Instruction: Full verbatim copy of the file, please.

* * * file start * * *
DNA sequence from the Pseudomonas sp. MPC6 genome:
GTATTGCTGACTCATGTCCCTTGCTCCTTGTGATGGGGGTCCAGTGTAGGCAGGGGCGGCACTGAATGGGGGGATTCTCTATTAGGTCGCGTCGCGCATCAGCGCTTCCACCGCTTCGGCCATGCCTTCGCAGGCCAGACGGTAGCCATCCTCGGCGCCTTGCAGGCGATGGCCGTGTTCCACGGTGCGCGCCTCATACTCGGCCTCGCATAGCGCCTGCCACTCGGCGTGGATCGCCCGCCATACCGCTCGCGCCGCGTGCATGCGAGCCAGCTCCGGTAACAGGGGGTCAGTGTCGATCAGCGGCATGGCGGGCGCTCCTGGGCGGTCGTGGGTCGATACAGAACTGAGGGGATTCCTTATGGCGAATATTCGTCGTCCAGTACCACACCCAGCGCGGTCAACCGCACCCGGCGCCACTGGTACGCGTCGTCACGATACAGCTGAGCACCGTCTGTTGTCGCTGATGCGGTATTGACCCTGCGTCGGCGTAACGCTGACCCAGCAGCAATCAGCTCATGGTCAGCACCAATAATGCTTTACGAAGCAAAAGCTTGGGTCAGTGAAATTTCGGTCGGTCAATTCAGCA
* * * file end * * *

DNA sequence from the Pseudomonas sp. MPC6 genome:
GTATTGCTGACTCATGTCCCTTGCTCCTTGTGATGGGGGTCCAGTGTAGGCAGGGGCGGCACTGAATGGGGGGATTCTCTATTAGGTCGCGTCGCGCATCAGCGCTTCCACCGCTTCGGCCATGCCTTCGCAGGCCAGACGGTAGCCATCCTCGGCGCCTTGCAGGCGATGGCCGTGTTCCACGGTGCGCGCCTCATACTCGGCCTCGCATAGCGCCTGCCACTCGGCGTGGATCGCCCGCCATACCGCTCGCGCCGCGTGCATGCGAGCCAGCTCCGGTAACAGGGGGTCAGTGTCGATCAGCGGCATGGCGGGCGCTCCTGGGCGGTCGTGGGTCGATACAGAACTGAGGGGATTCCTTATGGCGAATATTCGTCGTCCAGTACCACACCCAGCGCGGTCAACCGCACCCGGCGCCACTGGTACGCGTCGTCACGATACAGCTGAGCACCGTCTGTTGTCGCTGATGCGGTATTGACCCTGCGTCGGCGTAACGCTGACCCAGCAGCAATCAGCTCATGGTCAGCACCAATAATGCTTTACGAAGCAAAAGCTTGGGTCAGTGAAATTTCGGTCGGTCAATTCAGCA